Thursday, June 30, 2011
In the early 1970's, Mrs. Edna Kuser, contacted former Mayor Maurice "Maury" Perilli, a fellow Democrat and a member of the Hamilton Democratic Organization. Edna and Fred Kuser were getting to the point where they were no longer capable of giving the attention necessary to maintain the property. Mrs Kuser didn't want the property to be turned into a housing development which would be a very negative change for the citizens who lived in close proximity to the farm. Maury referred Mrs Kuser to Mayor Jack Rafferty, and thankfully then Mayor Rafferty lost not time in working with the Green Acres authorities, and purchased the land for the enjoyment of future generations. Jack Rafferty has proved to be an ardent and enthusiastic supporter of local history.
Wednesday, June 29, 2011
Each of us has the desire to live in a bucolic community like Groveville; Hamilton's answer to Andy Griffith's Mayberry. Gary is a local expert on the history and lore that is one of Hamilton's more fascinating neighborhoods. Gary tells of the years when everyone knew everyone else, and his tales of hearing the Sunday Morning music from the Groveville M.E. church is completely charming. If you haven't visited Gary's site, you are missing a real treat. Click on http://www.grovevillememories.blogspot.com and return with us to "those thrilling days of yesteryear!"
I had intended to photograph the left side and the right side of the folks who attended the June 26th sing along program I am presenting at the Kuser Farm Gazebo. Unfortunately, the right side shows only a few of the attendees who choose to sit away from the main stage of the gazebo. When I swiveled to the left to photograph the other half of the area where most of the folks were sitting, "Shutting down; low battery" came on the screen of my little Canon "PowerShot" SD 630. However, you can see by the numerous autos that are parked in the background, you can see that we had a very nice turnout. A pleasant two hours went by far too quickly.
Tuesday, June 28, 2011
The committee preparing for the centennial celebration of the Mercerville School on Regina Avenue have requested information for their September centennial event. Accordingly I felt it would be much more convenient to post bits and pieces relating to that great old edifice in Mercerville which will allow the committee to right click and save these graphics for their use. At the same time, they are being posted here for posterity.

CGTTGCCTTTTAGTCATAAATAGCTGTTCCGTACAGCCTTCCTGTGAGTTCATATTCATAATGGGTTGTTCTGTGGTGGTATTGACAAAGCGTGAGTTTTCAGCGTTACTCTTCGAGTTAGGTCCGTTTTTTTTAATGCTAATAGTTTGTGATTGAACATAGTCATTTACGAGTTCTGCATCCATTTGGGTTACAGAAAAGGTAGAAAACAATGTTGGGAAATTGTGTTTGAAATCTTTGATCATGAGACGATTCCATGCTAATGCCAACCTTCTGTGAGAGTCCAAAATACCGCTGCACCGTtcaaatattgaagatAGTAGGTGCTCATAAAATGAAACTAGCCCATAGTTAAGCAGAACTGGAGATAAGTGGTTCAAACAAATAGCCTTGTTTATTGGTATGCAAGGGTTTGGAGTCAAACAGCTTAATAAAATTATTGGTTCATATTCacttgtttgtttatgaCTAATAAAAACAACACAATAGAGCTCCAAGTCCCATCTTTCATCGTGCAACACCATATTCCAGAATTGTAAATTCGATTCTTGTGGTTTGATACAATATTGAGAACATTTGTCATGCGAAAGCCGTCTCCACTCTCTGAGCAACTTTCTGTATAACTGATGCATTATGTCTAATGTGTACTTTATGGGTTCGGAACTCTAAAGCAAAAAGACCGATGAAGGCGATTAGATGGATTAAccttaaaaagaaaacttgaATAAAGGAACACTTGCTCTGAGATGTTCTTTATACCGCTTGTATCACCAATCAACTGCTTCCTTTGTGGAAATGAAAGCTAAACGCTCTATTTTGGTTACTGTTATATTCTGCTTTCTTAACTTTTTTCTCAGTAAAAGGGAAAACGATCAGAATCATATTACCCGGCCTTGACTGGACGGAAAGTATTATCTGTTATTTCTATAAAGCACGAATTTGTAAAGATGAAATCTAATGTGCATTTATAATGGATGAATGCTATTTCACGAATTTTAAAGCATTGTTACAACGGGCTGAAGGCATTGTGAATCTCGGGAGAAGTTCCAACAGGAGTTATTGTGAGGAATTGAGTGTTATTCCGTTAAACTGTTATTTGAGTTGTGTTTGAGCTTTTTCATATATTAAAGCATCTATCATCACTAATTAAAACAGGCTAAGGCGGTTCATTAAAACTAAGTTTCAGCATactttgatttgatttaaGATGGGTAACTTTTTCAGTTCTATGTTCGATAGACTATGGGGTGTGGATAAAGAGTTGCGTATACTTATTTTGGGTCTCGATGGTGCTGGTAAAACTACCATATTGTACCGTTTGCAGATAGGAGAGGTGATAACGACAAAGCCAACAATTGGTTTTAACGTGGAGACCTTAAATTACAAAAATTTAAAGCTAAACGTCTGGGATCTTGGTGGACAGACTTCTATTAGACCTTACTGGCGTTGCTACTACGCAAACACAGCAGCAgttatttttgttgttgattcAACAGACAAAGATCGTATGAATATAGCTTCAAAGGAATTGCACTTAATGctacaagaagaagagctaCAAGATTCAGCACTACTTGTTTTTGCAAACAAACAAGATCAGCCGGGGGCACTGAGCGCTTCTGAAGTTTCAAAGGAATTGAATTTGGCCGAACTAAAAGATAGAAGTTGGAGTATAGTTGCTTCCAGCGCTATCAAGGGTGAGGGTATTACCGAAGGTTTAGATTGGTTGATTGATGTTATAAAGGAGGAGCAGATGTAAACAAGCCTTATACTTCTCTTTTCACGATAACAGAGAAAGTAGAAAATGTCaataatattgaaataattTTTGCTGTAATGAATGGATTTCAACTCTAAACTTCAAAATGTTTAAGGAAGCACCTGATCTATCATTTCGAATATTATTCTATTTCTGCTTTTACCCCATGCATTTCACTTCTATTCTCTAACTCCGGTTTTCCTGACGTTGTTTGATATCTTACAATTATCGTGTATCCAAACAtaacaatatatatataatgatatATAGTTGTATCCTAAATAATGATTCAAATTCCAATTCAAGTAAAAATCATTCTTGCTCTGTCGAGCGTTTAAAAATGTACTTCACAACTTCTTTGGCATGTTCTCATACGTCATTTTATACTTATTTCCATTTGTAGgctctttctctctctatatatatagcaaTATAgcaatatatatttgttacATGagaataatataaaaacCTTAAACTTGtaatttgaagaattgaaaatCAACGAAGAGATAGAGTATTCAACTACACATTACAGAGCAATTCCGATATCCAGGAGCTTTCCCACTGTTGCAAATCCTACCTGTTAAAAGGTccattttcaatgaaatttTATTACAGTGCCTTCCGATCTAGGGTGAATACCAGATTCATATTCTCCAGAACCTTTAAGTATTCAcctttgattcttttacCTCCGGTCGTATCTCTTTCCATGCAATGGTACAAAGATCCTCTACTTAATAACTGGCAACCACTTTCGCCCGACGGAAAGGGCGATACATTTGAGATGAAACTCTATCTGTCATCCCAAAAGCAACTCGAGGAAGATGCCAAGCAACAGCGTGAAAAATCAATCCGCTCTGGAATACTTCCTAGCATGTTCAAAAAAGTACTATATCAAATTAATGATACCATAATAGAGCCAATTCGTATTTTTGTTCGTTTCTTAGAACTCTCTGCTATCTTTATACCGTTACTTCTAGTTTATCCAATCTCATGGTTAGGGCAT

Monday, June 27, 2011
Up to this point, I have found nothing in my extensive research on the one room schools in Hamilton Township. I do know that our schools were numbered, and that Farmingdale was among the oldest. The above article was printed when Mercerville School was located on Quaker Bridge Road, but after it was known as "School No. 27."
In September, Hamilton Township's Mercerville School will celebrate the 100th anniversary of the construction of that beautiful building on Regina Avenue in Mercerville. The original Mercerville School was designated as "School No. 27" back in the 19th century. It was located on Quaker Bridge Road in the area of today's Quakerbridge Commons. I will be working with the area organizers of the celebration, posting additional material on the school in future posts. These posts can be be saved to the computers of those who are working on the 100th anniversary project. Mercerville is another of Hamilton's neighborhood schools that evolved from the classic one room school house to the two story schools which were popular in the early to mid 20th century.
Friday, June 24, 2011
How well I recall those innocent 1940's and 50's! The girls wore dresses, skirts and blouses, the boys wore shirts and neckties, and the teachers wore dresses, skirts and blouses, while their male counterparts wore a suit. There were no tie-dyed jeans, no bare feet peeking out of flip flops, and a self imposed dress code. Were you to have attended that "Peggy and the Pirates" operetta back in 1952, you would have seen all of the audience also dressed as described above. Wouldn't it be a delightful experiment to bring back some of those great old Gilbert & Sullivan, Rudolph Friml, Jerome Kern etc. operettas and expose our present generation to a bit of high school musical history? Dream on, Glover! Those simple and less complicated years are no more.
Thursday, June 23, 2011
The Goldy name is another old Hamilton family name, dating back locally to the mid 19th century. One can only imagine the beauty that was Charles Teunon's Lakeside Park when he began developing the community back in the first decade of the 20th century. Maybury Goldy was a Trenton coal dealer who resided on South Broad Street in the original area known as Chambersburg. He chose the beautiful environment of Lakeside Park, along the banks of Hutchinson's Pond, as it was known before Teunon gave it the name of "Lakeside."